Learning & Talent Action Notes: Google’s Culture in Times of Disruption – 10/15/20 (i4cp login required)

Productivity

This week’s Learning and Development action call hosted special guest Andre
Martin, VP, People Development at Google. Martin was interviewed by i4cp CEO and co-founder Kevin Oakes. Here
are some highlights from the call:

The value of
user-generated content and peer-to-peer learning.
A program at Google that has been particularly
valuable this year has been their G2G initiative. Rather than have only L&D
professionals create learning content, G2G involves 10,000+ Googlers in
building learning content, coaching, facilitating, etc. The topics are broad
and span any area of expertise, and include very timely topics such as
first-time parents returning to the workplace. It also involves a heavy degree
of curation of learning content, and the learning modalities range
significantly as well. Martin noted that people only use a small part of
their expertise / abilities in their role. So this gives them a way to showcase
more of what they can offer. After all, there is a lot talent in house at
Google, so this allows for greater and broader use of it. 

The increasing focus on an internal talent
marketplace.
As a growth company, Google always has an eye on
acquisition, and this naturally impacts the view of talent and its
availability. But once scale is reached, as it has been by now at Google, you
realize just how much talent you have already in-house. This talent needs to be
retained, it needs to be upskilled into adjacent areas, and enabled by an
internal talent marketplace to promote talent mobility. Martin said that a key
here to increase the overall level of self-awareness of each individual — you
are bigger than the current job you do. You need to lift your head up and ask
key questions about your skills, your career path, and your plans and
aspirations. It also means clarity is needed around problems the business is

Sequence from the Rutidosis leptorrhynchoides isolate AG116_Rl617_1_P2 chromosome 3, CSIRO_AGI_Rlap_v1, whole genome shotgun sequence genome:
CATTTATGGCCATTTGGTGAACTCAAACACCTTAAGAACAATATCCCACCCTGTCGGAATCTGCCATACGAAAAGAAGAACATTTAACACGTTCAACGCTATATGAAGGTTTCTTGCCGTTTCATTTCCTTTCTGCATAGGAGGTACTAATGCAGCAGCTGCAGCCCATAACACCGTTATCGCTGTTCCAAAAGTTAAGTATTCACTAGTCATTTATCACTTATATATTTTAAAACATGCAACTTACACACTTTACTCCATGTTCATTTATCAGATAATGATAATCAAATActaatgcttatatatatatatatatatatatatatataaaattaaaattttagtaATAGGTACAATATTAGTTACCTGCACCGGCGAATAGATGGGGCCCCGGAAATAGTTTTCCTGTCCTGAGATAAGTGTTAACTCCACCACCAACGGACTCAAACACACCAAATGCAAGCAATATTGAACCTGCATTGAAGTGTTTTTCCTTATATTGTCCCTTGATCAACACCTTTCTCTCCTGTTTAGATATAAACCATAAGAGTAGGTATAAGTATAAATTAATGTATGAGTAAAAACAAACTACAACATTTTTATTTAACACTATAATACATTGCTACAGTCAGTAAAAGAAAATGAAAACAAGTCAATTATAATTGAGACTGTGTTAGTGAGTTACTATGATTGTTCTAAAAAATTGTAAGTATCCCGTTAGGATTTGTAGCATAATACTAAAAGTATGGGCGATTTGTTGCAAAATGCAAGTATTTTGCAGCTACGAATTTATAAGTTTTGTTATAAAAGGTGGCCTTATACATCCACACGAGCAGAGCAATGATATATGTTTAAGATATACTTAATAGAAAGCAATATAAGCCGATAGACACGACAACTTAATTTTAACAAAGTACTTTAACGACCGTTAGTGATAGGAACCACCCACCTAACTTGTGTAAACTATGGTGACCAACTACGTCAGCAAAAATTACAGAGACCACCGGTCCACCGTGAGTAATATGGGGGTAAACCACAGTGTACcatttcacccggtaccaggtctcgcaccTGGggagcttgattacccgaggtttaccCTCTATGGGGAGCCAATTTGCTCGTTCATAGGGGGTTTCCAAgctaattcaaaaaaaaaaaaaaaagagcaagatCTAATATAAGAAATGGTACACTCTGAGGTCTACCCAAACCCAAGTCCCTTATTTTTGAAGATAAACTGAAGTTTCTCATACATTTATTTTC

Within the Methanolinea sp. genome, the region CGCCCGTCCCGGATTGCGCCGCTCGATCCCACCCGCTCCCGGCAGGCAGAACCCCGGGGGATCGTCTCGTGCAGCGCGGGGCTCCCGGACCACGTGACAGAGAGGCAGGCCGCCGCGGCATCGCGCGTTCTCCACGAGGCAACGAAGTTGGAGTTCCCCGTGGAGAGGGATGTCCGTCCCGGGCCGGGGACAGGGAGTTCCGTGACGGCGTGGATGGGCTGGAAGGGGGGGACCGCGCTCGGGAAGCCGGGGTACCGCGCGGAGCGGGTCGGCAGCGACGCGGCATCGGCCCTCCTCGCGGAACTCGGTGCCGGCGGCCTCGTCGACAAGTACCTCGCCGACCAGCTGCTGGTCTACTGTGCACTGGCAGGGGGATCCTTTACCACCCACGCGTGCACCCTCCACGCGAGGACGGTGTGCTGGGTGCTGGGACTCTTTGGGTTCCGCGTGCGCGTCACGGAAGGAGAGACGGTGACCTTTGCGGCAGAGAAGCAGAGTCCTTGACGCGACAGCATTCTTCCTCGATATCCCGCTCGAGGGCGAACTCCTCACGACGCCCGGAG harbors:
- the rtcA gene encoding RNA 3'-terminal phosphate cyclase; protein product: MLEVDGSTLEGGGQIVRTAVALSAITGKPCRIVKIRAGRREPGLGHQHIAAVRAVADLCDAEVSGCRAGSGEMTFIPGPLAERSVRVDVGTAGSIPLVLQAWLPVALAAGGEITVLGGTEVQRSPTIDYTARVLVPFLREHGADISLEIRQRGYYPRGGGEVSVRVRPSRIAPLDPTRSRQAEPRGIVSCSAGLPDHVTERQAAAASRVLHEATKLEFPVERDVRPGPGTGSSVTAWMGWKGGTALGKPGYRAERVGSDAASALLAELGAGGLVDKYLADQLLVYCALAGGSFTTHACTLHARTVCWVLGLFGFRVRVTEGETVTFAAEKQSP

trying to solve, the skills needed to solve them, and who has them or could
have them? 

The pandemic’s impact on Google’s talent and L&D
content.
As we’ve heard from many organizations, Martin said that
COVID-19 has been an accelerant of trends/etc. that have been going on for a
long time. What was lacking was a forcing element to force movement on goals
they’ve long had — e.g., making virtual training and events truly effective
and engaging. During the spring of 2020, they were able to skip the need to
convince leaders that it could work. The focus now is beyond the initial
crisis, on what they can retain from this time going forward. For instance, the
onboarding program at Google was long held to be something that could only
provide value if conducted in-person at HQ or other big hubs. They obviously
had to go completely virtual very
quickly in the spring of 2020, and so had to let go of old habits to at least
try things to see what works. And the results have been very surprisingly
positive. 

Back to the traditional office… what are we learning?
First, the traditional workplace is going to be inherently different. Martin
said that for many there will be cognitive dissonance about the reality of what
work will be like, that it could be more jarring than freeing, because there
are a lot of restrictions, distance, reconfigurations, etc. He noted that
L&D has a big role here to prepare people for these changes. Google is
doing a lot of rethinking of the role and function of the traditional office.
Focus needs to be on purpose and modes of work — what is best done alone, in
small groups, and in large groups? This will give options for people to work
smarter, to work optimally, to improve productivity while being mindful and
also improving the environment. L&D needs to provide a realistic job
preview of what to expect at the new office place of the future. 

What are some increased areas of L&D focus at
Google?
Martin said it is less about the apparatus and more about the
content and the timing. What is key is to get great content in the hands of
people who need it, before and as they need it. They are building capability
with high-fidelity digital learning, because even after some return to the
office, it likely will never again be everyone.
But they also need to be nimble, connected, and use nudges to really
impact behavior change and combat the forgetting curve from formal training.
Martin stressed that life is the best learning environment of all, and that
they need to help people learn how to learn. We can all agree there has been
plenty of learning as we’ve lived life in 2020. 

In addition to this recording, please
see the i4cp Coronavirus Employer
Resource Center
 for
new research and next practices to help address the COVID-19 pandemic.

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